The $2bn-a-year cobalt market is in the midst of an upheaval. After more than two decades during which the cobalt industry has used the price assessments of journalists at Metal Bulletin as a benchmark for transactions, the market is now shifting to adopt the London Metal Exchange contract.
While interest in the LME contract is growing, the cobalt market, much of which has relied on Metal Bulletin’s twice-weekly price assessments to settle its long-term contracts, remains divided on pricing mechanisms.
Freeport, which as a copper producer has expertise in hedging and fixing prices on an exchange, said it was drawn to the LME by the increased liquidity of the cobalt contract and the fact it assists in providing greater risk mitigation potential for all parts of the cobalt supply chain.
At the moment, only Brazilian producer Votorantim prices contracts on this basis. Others are following more quietly. ENRC, another top-three producer, is also planning to introduce an element of LME pricing into its contracts from next year, traders say, selling its cobalt using a weighted average of the LME and Metal Bulletin prices.
Although many other producers have considered pricing on this basis, and several have listed their material for delivery on to the LME, Votorantim’s decision some years ago failed to immediately lead others to pricing basis the exchange.
But as volumes pick up, other producers questioned by Metal Bulletin have expressed increased interest in offering at least some of their material to some of their customers on an LME-basis.
“We’re at a tipping point,” says Guy Darby, founder of cobalt trading house Darton Commodities and a former chairman of the Minor Metals Trade Association. Between them, Freeport and ENRC account for more than a quarter of global mine production of cobalt.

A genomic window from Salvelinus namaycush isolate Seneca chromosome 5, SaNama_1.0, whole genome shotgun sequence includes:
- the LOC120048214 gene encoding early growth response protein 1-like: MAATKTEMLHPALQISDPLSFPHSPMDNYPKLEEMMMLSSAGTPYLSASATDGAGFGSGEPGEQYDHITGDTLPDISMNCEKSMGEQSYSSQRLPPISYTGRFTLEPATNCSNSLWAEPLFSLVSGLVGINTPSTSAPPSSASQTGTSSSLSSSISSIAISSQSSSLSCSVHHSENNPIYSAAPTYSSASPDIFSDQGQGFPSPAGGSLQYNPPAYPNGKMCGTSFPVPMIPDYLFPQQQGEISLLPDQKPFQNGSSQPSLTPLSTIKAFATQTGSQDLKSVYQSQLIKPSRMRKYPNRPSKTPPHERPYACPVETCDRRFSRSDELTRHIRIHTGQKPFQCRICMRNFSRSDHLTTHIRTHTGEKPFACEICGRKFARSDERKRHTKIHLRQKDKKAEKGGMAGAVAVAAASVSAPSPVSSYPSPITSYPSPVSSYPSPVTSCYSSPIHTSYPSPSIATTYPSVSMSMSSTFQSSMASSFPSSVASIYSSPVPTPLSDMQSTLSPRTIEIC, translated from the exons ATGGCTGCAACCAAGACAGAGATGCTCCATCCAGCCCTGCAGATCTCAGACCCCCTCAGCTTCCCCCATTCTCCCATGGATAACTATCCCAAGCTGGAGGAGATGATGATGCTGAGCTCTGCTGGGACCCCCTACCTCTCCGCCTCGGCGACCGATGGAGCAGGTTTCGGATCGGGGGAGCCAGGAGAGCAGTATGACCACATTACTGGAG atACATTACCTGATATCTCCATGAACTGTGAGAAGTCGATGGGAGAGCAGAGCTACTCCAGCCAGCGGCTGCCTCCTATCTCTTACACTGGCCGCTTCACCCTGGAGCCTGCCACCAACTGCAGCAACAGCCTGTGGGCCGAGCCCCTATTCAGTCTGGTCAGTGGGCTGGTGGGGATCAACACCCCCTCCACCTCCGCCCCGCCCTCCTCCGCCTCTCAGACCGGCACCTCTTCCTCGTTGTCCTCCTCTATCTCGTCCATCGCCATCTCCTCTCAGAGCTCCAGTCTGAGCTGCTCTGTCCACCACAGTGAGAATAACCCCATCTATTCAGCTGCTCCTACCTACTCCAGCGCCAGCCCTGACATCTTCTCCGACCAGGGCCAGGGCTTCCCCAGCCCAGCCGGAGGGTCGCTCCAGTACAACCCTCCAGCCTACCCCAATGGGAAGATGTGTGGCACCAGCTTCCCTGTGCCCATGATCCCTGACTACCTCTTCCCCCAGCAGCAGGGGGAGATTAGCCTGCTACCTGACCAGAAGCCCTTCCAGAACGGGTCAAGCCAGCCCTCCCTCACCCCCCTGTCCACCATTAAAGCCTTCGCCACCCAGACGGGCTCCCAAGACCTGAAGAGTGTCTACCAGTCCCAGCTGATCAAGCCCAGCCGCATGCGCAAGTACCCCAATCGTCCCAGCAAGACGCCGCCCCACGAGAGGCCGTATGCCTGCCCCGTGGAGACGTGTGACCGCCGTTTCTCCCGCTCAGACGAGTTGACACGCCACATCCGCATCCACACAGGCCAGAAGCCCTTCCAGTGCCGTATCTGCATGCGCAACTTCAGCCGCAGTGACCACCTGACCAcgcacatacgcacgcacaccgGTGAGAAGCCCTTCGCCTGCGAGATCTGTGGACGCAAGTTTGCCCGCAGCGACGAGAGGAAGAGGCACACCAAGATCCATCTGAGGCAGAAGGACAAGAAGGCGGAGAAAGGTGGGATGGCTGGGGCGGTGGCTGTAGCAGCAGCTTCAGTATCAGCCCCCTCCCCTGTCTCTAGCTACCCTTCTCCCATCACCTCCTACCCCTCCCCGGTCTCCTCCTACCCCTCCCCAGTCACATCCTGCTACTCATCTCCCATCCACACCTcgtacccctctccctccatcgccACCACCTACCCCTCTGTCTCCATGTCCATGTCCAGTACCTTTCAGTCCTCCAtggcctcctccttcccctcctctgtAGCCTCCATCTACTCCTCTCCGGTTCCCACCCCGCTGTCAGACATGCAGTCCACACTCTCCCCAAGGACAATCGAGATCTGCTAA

Cobalt itself was sold at the so-called “African Producer Price” set by Gécamines of Congo and ZCCM of Zambia until the early 1990s, when the Metal Bulletin index was launched.
But benchmarks based on producer announcements, negotiations, or gathering of market information by so-called “price reporting agencies” such as Metal Bulletin have come under scrutiny as regulators have investigated one market after another, from Libor, to foreign exchange and oil.
While interest in the LME contract is growing, Chinese cobalt market participants, who have traditionally relied on Metal Bulletin’s twice-weekly price assessments to settle long-term contracts, expressed a reluctance to immediately move onto exchange-basis pricing.
In October, LME traded volumes reached 1,197 lots, up from 507 in the corresponding month of 2012. Stocks stood at 533 tonnes at the end of October, having risen steadily since its 2010 launch.